In addition to a review of emerging technologies, in the future, BIS will publish a notice regarding the identification and imposition of new export controls on “foundational technologies.” However, BIS likely would accept submissions for “emerging” and “foundational technologies” in comments submitted under this ANPRM.
When and How to File Comments
BIS has requested comments on:
- How to define emerging technology to assist identification of such technology in the future;
- Criteria to apply to determine whether there are specific technologies within these general categories that are important to US national security;
- Sources to identify such technologies;
- Other general technology categories that warrant review to identify emerging technology that are important to US national security;
- The status of development of these technologies in the United States and other countries;
- The impact specific emerging technology controls would have on US technological leadership; and
- Any other approaches to the issue of identifying emerging technologies important to US national security, including the stage of development or maturity level of an emerging technology that would warrant consideration for export control.
Comments from the general public should be submitted in writing to BIS by December 19, 2018.
You may submit comments through either of the following:
- Federal eRulemaking Portal: The identification number for this rulemaking is BIS 2018-0024.
- By Mail or Delivery To: Regulatory Policy Division, Bureau of Industry and Security, U.S. Department of Commerce, Room 2099B, 14th Street and Pennsylvania Avenue NW, Washington, DC 20230. Refer to RIN 0694-AH61.
If you do file comments, you should assume that your full comments will be available to the public as well as to other government agencies.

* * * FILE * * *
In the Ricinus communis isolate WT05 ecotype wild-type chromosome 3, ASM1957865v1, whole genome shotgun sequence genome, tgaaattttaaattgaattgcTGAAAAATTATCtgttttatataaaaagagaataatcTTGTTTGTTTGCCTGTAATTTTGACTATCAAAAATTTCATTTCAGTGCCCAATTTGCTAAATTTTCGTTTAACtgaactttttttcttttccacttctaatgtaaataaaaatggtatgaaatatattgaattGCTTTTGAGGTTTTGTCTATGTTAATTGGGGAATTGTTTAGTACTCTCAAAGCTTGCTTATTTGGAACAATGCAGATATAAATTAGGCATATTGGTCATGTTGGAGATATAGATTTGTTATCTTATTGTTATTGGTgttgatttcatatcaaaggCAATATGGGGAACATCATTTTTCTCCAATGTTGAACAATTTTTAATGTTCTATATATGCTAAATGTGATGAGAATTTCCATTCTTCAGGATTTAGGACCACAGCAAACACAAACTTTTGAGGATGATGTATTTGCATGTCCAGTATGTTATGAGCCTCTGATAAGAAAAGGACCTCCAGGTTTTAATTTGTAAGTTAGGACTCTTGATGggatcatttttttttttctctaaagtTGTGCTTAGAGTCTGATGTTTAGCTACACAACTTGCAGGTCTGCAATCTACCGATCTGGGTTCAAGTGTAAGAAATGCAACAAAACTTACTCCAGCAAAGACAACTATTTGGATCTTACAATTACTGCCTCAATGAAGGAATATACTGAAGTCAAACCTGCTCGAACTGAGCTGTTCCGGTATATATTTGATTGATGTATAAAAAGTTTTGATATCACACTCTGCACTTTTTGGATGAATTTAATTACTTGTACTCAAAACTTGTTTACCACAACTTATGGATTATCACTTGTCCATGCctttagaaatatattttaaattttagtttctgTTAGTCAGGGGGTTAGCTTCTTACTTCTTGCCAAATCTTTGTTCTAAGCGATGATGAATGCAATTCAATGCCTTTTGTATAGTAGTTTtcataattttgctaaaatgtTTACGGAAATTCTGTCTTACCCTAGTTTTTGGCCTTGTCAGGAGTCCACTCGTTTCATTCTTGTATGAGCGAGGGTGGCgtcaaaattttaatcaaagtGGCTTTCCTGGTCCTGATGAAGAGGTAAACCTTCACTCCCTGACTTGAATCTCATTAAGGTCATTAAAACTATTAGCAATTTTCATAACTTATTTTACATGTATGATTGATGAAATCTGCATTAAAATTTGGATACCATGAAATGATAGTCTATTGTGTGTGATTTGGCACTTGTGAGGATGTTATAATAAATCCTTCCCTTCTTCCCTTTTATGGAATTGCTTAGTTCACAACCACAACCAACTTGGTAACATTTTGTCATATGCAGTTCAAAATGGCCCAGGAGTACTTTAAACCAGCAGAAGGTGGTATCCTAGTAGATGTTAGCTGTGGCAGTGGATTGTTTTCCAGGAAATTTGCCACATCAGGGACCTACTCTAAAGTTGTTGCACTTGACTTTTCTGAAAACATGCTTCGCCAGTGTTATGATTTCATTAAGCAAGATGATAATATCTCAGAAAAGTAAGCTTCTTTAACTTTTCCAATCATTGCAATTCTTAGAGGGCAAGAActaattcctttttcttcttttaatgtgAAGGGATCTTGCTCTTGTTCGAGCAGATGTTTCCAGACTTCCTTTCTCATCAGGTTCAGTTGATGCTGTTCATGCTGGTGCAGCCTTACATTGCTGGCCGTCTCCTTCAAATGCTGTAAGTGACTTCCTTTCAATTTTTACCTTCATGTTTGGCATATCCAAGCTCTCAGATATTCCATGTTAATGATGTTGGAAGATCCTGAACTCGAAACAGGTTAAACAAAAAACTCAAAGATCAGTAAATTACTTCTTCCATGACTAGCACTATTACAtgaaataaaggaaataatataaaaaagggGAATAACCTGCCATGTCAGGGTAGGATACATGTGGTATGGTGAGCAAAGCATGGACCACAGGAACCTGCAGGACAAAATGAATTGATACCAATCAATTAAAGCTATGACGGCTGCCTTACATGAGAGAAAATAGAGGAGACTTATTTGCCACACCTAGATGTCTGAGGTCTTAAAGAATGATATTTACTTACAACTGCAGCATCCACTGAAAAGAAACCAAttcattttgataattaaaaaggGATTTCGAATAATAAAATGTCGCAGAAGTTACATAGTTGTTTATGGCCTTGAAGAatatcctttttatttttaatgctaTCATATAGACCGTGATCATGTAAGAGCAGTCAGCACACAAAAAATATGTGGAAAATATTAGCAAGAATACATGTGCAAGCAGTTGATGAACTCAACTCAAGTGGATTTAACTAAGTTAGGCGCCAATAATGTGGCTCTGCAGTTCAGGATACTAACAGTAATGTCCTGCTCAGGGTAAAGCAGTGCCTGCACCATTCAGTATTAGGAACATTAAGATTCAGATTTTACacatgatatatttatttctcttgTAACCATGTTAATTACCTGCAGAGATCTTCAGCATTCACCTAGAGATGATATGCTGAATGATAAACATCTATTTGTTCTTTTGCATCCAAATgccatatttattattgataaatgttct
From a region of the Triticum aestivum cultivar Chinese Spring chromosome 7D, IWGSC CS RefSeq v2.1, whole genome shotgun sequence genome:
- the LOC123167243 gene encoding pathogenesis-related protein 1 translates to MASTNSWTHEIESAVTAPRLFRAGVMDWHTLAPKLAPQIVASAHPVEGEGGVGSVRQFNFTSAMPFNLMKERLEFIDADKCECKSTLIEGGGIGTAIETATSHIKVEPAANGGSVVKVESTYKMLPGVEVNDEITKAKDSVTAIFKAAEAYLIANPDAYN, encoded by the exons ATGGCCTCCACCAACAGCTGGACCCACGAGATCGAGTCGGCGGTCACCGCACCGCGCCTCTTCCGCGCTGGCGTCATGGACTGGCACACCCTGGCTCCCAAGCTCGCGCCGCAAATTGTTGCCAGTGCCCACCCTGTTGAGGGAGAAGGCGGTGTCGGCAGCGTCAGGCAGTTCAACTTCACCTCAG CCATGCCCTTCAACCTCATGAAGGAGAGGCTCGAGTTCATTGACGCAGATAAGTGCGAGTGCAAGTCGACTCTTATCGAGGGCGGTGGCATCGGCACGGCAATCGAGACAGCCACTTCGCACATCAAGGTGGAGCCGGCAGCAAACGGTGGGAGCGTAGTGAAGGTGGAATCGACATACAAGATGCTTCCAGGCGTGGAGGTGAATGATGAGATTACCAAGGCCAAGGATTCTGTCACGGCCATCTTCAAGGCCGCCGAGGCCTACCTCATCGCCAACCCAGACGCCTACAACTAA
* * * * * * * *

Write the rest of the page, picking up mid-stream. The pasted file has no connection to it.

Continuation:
Accordingly, you should not include in your comments, or documents accompanying your comments, any proprietary or other sensitive data that you do not want to become publicly available or otherwise disseminated.
Given that the comment topics are seemingly pro-controls, companies may want to wait to see what comes out of the ANPRM and then file comments when more specific controls are announced. At this early stage, it is unclear if any new controls will actually affect a company’s products. Further, companies that file comments may risk drawing attention to their technologies. On the other hand, carefully handled, this ANPRM comment period does provide an opportunity to influence the discourse on how the emerging technology identification process will work.
Further Actions by BIS
BIS will very likely impose new export controls on emerging technologies because Congress is keenly observing how this ECRA-mandated requirement is implemented and the initiative has the support of the Trump Administration. BIS and other government agencies may take several months to analyze and fully develop draft EAR regulations. We expect the public will have another opportunity to comment on the proposed rules in 2019.
China is not explicitly mentioned in the ANPRM but is a likely target for the new controls. Section 1758 of the ECRA requires, at a minimum, licenses to embargoed and arms embargoed countries, which includes China, except in special circumstances.
“Emerging Technologies” Will Also Be Considered in CFIUS Reviews of Foreign Investment in the US
On a parallel but separate track, on October 18, 2018, the Treasury Department’s Committee on Foreign Investment in the United States issued regulations creating a new pilot program to further examine foreign acquisitions of certain interests having a US nexus (See new 31 CFR Part 801). This pilot program expands the scope of what transactions by foreign persons are reviewable by CFIUS, and includes investments by foreign persons in certain US businesses that produce, design, test, manufacture, fabricate, or develop one or more “critical technologies." For purposes of this pilot program, “critical technologies” includes, but is not limited to, emerging technologies controlled pursuant to Section 1758 of the ECRA. (See 31 CFR 801.204(f)).
Thus, while this BIS ANPRM directly relates only to new export controls on emerging technologies under the EAR and not to CFIUS issues, the “emerging technologies” identified by BIS will become “critical technologies” for CFIUS-related purposes.